In BREMEN, and a year later in Carnival Cruise Lines, the Supreme Court required the enforcement of forum selection clauses in admiralty contracts. The Court held in BREMEN that, "absent some compelling and countervailing reason," a negotiated forum-selection clause "should be honored by the parties and enforced by the courts." 407 U.S. at 12, 92 S.Ct. at 1914. In Carnival Cruise Lines, the Court extended its decision in BREMEN to hold enforceable a forum selection clause contained in a standard form contract of passage.

It is clear from these Supreme Court decisions, that the agreements of private parties, whether freely negotiated or not, are ordinarily to be given full effect by federal courts. Accordingly, choice-of-law clauses in admiralty contracts, which are analyzed and interpreted the same way as forum selection clauses, have generally been held presumptively valid and enforceable. 3


Parties should pay particular attention to choice-of-law clauses when requesting insurance on high value marine policies. As we now have more of a global economy, U.S. courts are generally enforcing choice-of-law clauses. To the extent U.S. companies desire to have U.S. or a particular state's laws apply in a maritime context, then such needs to be spelled out in clear terms in the contract.

The author gratefully acknowledges the assistance of his former associate Richard Preston.

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1 Insurance Co. v. Dunham, 78 U.S. (11 Wall.) 1, 20 L. Ed. 90 (1871) (invocation of admiralty jurisdiction proper in lawsuit involving marine insurance); Offshore Logistics Services, Inc. v. Mutual Marine Office, Inc., 639 F.2d 1168, 1170 (5th Cir. 1981) (same); International Sea Food Ltd. v. M/V Compeche, 566 F.2d 482, 485 (5th Cir. 1978) (long settled marine insurance is marine contract within the jurisdiction of an admiralty court).
2 See, e.g., Haynsworth v. The Corp., 121 F.3d 956, 962 (5th Cir. 1997), cert. denied, 523 U.S. 1072, 118 S. Ct. 1513 (1998) (noting federal law applies to choice of law clause enforceability determination); see also Sembawang Shipyard, Ltd. v. Charger, Inc., 955 F.2d 983, 986 (5th Cir. 1992) (noting choice of law clause is presumptively valid and no difference between forum selection clauses and choice of law clauses for purposes of court's analysis of enforceability). "[W]here the parties specify in their contractual agreement which law will apply, admiralty courts will generally give effect to that choice." Hawkspere Shipping Co. v. Intamex, S.A., 330 F.3d 225, 233 (4th Cir. 2003) (citing Chan v. Soc'y Expeditions, Inc., 123 F.3d 1287, 1297 (9th Cir. 1997), cert. dismissed by, Society Expeditions, Inc. v. Chan, 522 U.S. 1100, 118 S. Ct. 906, 139 L. Ed. 2d 921 (1998)); Richards v. Lloyd's of London, 135 F.3d 1289, 1293 (9th Cir. 1998) (en banc) (applying U.S. Supreme Court law to find English choice-of-law clause enforceable); Milanovice v. Costa Crociere, S.P.A., 954 F.2d 763, 767 (D.C. Cir. 1992) (finding if "choice-of-law provision is enforceable, we will use the law that it selects to evaluate the enforceability of the remainder of the contract terms"); Siegleman v. Cunard White Star, 221 F.2d 189, 193 (2d Cir. 1955) (finding choice of law provision selecting English law enforceable, and then using English law to interpret the contract); Jansson v. Swedish American Line, 185 F.2d 212, 218 (1st Cir. 1950) (noting "when the parties contract with the law of some particular jurisdiction in view, the law of that jurisdiction will be applicable in determining the interpretation and validity of the contract"); In Re Horizon Vessels, Inc., 2007 WL 655927 at *11 (S.D. Tex. Feb. 28, 2007) (slip copy) (citing Dupre v. Penrod Drilling Corp., 993 F.2d 474, 476 n. 4 (5th Cir. 1993) quoting Stoot v. Fluor Drilling Servs., Inc., 851 F.2d 1514, 1517 (5th Cir. 1988)) (in admiralty law, contractual choice of law clauses govern unless there is no substantial relationship to the parties or the transaction or the chosen law conflicts with the fundamental purposes of maritime law).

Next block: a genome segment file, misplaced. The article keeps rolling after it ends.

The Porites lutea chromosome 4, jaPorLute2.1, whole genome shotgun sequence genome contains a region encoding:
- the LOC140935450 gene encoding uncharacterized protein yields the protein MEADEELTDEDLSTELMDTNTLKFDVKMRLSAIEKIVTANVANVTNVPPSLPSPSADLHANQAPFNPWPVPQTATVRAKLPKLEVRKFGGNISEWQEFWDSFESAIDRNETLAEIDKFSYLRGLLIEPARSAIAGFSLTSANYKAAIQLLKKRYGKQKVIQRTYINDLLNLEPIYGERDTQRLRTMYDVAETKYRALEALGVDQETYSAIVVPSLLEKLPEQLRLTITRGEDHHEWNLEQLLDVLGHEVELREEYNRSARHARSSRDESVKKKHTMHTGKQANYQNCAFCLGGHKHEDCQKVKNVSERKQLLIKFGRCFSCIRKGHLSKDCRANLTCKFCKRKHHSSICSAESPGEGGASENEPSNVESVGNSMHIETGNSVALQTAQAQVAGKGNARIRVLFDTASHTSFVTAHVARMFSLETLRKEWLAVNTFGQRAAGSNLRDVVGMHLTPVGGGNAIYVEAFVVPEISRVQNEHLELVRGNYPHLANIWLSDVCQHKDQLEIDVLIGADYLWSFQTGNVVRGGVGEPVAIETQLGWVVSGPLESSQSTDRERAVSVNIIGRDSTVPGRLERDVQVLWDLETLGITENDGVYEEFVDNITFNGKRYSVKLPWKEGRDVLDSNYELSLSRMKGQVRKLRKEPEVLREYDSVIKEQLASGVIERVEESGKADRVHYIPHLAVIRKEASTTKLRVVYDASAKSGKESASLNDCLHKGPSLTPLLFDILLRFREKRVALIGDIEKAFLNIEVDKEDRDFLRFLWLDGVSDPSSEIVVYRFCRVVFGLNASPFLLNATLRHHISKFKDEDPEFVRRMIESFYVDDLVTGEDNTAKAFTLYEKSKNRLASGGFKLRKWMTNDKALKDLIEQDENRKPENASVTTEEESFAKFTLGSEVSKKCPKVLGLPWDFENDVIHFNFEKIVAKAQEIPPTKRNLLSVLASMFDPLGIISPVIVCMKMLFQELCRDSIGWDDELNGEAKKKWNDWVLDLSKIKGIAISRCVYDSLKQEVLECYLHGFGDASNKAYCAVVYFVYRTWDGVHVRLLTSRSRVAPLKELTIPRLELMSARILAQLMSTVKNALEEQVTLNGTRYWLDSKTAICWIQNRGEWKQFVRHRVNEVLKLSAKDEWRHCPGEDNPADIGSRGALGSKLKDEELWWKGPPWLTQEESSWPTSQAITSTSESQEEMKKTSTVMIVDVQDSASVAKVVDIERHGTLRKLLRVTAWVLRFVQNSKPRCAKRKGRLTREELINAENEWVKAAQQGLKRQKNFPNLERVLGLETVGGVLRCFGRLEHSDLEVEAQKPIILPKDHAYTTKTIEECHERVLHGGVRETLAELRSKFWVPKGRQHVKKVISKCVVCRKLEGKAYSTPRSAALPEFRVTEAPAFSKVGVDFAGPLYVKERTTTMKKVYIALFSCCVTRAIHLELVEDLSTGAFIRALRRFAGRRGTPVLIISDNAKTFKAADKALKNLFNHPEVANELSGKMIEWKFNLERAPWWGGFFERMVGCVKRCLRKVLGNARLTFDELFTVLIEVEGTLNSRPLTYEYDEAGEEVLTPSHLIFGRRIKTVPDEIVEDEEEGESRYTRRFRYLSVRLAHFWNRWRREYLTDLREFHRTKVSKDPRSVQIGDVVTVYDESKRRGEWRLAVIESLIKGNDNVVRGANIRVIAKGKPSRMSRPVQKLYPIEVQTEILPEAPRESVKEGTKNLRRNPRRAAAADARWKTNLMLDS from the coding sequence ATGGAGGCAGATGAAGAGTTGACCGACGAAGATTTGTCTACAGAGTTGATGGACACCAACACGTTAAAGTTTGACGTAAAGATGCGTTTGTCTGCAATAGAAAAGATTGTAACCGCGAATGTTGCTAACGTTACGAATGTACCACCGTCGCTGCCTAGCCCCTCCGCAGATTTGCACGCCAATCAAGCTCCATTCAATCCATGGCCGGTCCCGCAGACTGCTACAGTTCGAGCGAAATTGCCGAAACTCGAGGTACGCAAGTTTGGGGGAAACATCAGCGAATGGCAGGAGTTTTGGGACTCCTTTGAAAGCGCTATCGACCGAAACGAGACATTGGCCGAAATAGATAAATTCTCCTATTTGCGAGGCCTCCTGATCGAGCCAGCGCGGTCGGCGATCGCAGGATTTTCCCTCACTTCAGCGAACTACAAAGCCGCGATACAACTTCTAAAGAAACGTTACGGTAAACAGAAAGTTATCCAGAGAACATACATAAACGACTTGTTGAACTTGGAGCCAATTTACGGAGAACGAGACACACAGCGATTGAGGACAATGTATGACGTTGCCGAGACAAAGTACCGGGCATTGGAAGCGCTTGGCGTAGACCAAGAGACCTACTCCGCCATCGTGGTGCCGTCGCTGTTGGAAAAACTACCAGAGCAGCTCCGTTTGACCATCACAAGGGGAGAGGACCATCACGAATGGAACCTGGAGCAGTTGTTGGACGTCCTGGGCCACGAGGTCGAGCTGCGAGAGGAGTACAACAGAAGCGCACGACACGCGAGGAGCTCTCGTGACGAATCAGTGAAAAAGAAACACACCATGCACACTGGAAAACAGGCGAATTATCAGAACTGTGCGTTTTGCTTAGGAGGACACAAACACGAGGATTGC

3 See, e.g., Sembawang Shipyard, 955 F.2d 983 (5th Cir. 1992); Cantieri Navali Riuniti v. M/V Skyptron, 802 F.2d 160, 163 n. 4 (5th Cir. 1986).